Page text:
Green is the New Black Fashion Extravaganza struts Carbondale runway for 11th year

Meagan Londy Shapiro, director of choreography, watches closely as dancers take their positions during dress rehearsals for Carbondale Art’s Green is The New Black Fashion Extravaganza at the Carbondale Rec Center.
Kyle Mills / Post Independent

Every spring, new, innovative designs hit the runway for all to see. No, not Paris or even New York City, we’re talking about Carbondale, Colorado.

For over a decade now, Carbondale Arts and the town of Carbondale have brought the community together through fashion, dance and more.

In the beginning, the unique to C-dale fashion extravaganza packed the gymnasium at the Third Street Center. It now sells out the Carbondale Recreation and Community Center every year.

Year after year the event has grown. And, with that, so has the number of people involved.

“There are many talented people in this valley. Put some of them together and magic happens.”— Amy Kimberly, Carbondale Arts director

“We have everything from designers to models, we have dancers, performers and more,” Amy Kimberly, executive director of Carbondale Arts, said.

It takes approximately 120 volunteers to put on the show every year, she said.

There are 26 designers, many from the valley and the Front Range, and a few from as far away as the East Coast.

community affair

“There are many talented people in this valley, and put some of them together and magic happens,” Kimberly added.

More then 50 models, made up of community members of all ages, sizes and shapes, take part. The show also features nine dancers, three aerialists and two dance collaborators.

“It is a million moving parts, with aerialists, dancers, musician, models, projection, direction, tech, lights …,” Meagan Londy Shapiro, director of choreography said. “That’s what makes it really fun.”

The process began back in October, when Kimberly, Laura Stover, Londy Shapiro and the production team started the conceptualization process.

“It’s an incredible amount of work for just a short weekend, but I love what happens in that weekend. That energy in that room, the audience, takes it to the next level,” Londy Shapiro said.

“I just think it’s an incredible gift to the community, and I also think it is a gift to us that get to be part of it.”

Many involved with the design aspect of the show started as volunteers, including Stover, who found out about the event when she moved here eight years ago.

Stover, who is now the design and marketing director at Carbondale Arts, heard about the show and contacted Kimberly and has been involved ever since.

The first year, she helped design dancer costumes and was talked into being one of the models.

“It’s really special, one thing that’s really great about it is, if you’re new to town you can be a model. Everyone is accepted,” Stover said.

Stover said that, by helping that first year, she was inspired to begin designing and over time began making her own patterns and collection, learning through the show.

“I’ve always been interested in fashion design. As a little girl, I used to sketch different ideas, but I never made anything,” Stover added.

When she isn’t designing costumes for dancers or working on projection for the show, Stover is honing her design collection for the extravaganza.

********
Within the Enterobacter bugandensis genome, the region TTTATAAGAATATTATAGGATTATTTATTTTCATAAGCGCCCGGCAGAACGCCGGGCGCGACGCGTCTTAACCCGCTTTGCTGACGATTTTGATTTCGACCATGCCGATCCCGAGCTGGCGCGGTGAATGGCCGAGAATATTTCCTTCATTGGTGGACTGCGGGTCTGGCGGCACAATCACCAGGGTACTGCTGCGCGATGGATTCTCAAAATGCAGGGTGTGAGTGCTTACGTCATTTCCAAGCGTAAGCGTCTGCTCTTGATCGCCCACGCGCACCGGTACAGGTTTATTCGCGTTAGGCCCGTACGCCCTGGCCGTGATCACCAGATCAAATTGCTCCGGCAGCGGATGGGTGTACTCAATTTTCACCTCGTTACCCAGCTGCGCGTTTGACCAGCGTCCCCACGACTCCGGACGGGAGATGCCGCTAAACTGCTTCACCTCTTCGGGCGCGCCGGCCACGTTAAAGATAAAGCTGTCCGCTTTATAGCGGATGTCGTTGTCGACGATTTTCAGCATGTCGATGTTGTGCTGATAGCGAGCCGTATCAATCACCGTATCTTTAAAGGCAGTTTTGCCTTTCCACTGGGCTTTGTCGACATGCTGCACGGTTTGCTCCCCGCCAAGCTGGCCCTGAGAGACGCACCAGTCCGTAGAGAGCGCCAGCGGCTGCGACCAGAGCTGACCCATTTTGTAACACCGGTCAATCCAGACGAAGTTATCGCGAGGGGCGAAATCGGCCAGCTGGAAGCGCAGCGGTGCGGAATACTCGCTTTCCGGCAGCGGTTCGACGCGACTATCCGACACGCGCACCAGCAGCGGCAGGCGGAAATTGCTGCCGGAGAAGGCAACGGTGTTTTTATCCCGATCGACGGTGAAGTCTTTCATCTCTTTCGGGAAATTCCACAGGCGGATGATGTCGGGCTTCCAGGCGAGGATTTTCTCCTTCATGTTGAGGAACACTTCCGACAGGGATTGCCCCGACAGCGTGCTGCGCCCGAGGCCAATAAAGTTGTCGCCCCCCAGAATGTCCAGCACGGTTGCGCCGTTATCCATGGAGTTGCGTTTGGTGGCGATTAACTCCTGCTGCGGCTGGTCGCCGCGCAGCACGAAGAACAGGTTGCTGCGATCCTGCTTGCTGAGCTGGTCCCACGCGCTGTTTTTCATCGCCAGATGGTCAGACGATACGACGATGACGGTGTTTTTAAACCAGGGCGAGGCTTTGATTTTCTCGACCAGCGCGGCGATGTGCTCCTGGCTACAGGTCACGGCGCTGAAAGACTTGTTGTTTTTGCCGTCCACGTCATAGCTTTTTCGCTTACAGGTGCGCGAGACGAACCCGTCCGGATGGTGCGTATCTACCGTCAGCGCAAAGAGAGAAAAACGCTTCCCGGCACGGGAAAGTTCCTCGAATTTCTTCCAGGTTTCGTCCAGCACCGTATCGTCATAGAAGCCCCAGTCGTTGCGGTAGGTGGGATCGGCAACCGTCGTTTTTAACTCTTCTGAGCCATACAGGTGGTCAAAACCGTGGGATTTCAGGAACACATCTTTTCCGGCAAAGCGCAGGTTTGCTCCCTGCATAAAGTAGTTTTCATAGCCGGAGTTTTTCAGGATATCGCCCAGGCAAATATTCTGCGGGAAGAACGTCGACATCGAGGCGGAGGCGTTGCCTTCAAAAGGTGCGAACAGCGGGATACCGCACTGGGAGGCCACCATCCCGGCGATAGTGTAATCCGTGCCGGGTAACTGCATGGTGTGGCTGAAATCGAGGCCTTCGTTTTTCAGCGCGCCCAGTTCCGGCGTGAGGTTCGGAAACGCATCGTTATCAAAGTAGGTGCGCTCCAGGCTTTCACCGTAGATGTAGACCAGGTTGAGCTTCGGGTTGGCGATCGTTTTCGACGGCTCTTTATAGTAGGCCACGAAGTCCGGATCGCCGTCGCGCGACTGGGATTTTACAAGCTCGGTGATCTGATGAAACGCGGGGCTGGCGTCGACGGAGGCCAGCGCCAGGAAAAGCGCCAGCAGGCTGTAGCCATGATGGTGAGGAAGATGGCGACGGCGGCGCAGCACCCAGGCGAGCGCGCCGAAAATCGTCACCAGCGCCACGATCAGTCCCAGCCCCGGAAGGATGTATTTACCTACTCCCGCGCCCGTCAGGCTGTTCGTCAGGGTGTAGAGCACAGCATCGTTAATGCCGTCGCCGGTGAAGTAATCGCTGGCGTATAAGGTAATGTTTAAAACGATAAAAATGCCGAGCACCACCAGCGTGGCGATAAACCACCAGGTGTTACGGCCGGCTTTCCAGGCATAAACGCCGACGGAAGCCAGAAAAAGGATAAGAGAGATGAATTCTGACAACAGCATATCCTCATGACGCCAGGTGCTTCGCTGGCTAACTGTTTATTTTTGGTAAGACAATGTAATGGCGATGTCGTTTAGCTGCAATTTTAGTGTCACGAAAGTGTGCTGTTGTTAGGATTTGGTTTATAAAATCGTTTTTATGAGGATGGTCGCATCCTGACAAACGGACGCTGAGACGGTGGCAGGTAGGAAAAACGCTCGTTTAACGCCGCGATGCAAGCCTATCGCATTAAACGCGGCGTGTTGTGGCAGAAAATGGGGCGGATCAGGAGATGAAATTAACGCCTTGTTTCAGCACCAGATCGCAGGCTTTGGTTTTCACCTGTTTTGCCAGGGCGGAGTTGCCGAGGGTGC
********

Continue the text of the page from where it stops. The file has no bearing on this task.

“I pretty much do everything I can with the show. It’s fun, I can’t help it. It feels like a family when it is all over,” Stover said.

Spectators to designers

First-year designers Steve and Karen Barbee have attended the show for a few years, and finally decided it was time to throw their hat — and other garments — in the ring.

“Every time we go, we say, ‘oh, it would be fun to be a designer,’” Karen Barbee said.

After finding out they were accepted this year, the Glenwood Springs couple went to work creating their line.

“There is a lot more to it than we thought,” Steve Barbee said.

“It’s a big moving machine — a lot of parts in it. The revelation for me is that it is all volunteer. There are probably thousands of person hours involved in it.”

Steve said he didn’t realize how much time they were going to dedicate to making the fashions.

After months of work to create, design and produce their line they named it “Sticks and Stones.” It really set in for Karen when the models came over for a fitting recently.

“I felt like I was on a project runway when I was fitting them. This show is a fashion show, and yet it is so much more,” Karen added.

“I think that it stands up like it could be in New York. It brings in so much creative energy, and it’s amazing. The energy is so fun and alive and exciting.”

“It’s quite a gift that everyone involved is giving, it is amazing, and wonderful,” Steve added.

Like many other Carbondale residents, Carrie Vickers began as a volunteer, modeling the designs the first year. Over the last handful of years she has been doing aerials during the show, which are now integrated in with the dancers.

“I’ve been watching the shows for years, and it is amazing,” Vickers said.

“It’s such a fun collaboration of people. You get all these amazing locals of all different ages, all different backgrounds, all coming together, which is super fun,” she said.

Vickers said one of her favorite aspects of the show is that it’s not just a bunch of young people. Every age range is represented, she said.

“I think that makes it such a unique experience. It’s so Carbondale, and it’s so wonderful,” Vickers added.

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